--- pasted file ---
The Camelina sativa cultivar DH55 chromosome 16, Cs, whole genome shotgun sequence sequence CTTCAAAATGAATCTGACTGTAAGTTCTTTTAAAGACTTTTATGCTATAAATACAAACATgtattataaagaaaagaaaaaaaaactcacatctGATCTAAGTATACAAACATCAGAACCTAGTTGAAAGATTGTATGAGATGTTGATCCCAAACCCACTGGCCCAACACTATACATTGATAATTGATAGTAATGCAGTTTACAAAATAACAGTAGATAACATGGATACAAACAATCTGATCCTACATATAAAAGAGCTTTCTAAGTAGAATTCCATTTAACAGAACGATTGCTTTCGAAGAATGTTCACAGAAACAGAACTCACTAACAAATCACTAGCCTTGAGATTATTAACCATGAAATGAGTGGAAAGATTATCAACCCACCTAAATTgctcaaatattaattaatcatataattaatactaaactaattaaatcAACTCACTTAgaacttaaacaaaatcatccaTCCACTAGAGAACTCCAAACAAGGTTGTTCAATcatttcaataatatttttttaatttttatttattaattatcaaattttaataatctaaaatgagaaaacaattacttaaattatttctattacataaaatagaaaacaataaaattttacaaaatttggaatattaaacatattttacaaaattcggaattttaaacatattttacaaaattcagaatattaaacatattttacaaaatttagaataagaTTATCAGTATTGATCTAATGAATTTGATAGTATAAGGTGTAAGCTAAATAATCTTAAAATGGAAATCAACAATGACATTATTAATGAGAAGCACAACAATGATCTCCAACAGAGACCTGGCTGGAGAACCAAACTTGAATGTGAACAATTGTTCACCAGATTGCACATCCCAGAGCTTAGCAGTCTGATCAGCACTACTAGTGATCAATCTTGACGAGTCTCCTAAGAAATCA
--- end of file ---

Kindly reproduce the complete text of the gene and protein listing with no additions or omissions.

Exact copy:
The Camelina sativa cultivar DH55 chromosome 16, Cs, whole genome shotgun sequence sequence CTTCAAAATGAATCTGACTGTAAGTTCTTTTAAAGACTTTTATGCTATAAATACAAACATgtattataaagaaaagaaaaaaaaactcacatctGATCTAAGTATACAAACATCAGAACCTAGTTGAAAGATTGTATGAGATGTTGATCCCAAACCCACTGGCCCAACACTATACATTGATAATTGATAGTAATGCAGTTTACAAAATAACAGTAGATAACATGGATACAAACAATCTGATCCTACATATAAAAGAGCTTTCTAAGTAGAATTCCATTTAACAGAACGATTGCTTTCGAAGAATGTTCACAGAAACAGAACTCACTAACAAATCACTAGCCTTGAGATTATTAACCATGAAATGAGTGGAAAGATTATCAACCCACCTAAATTgctcaaatattaattaatcatataattaatactaaactaattaaatcAACTCACTTAgaacttaaacaaaatcatccaTCCACTAGAGAACTCCAAACAAGGTTGTTCAATcatttcaataatatttttttaatttttatttattaattatcaaattttaataatctaaaatgagaaaacaattacttaaattatttctattacataaaatagaaaacaataaaattttacaaaatttggaatattaaacatattttacaaaattcggaattttaaacatattttacaaaattcagaatattaaacatattttacaaaatttagaataagaTTATCAGTATTGATCTAATGAATTTGATAGTATAAGGTGTAAGCTAAATAATCTTAAAATGGAAATCAACAATGACATTATTAATGAGAAGCACAACAATGATCTCCAACAGAGACCTGGCTGGAGAACCAAACTTGAATGTGAACAATTGTTCACCAGATTGCACATCCCAGAGCTTAGCAGTCTGATCAGCACTACTAGTGATCAATCTTGACGAGTCTCCTAAGAAATCA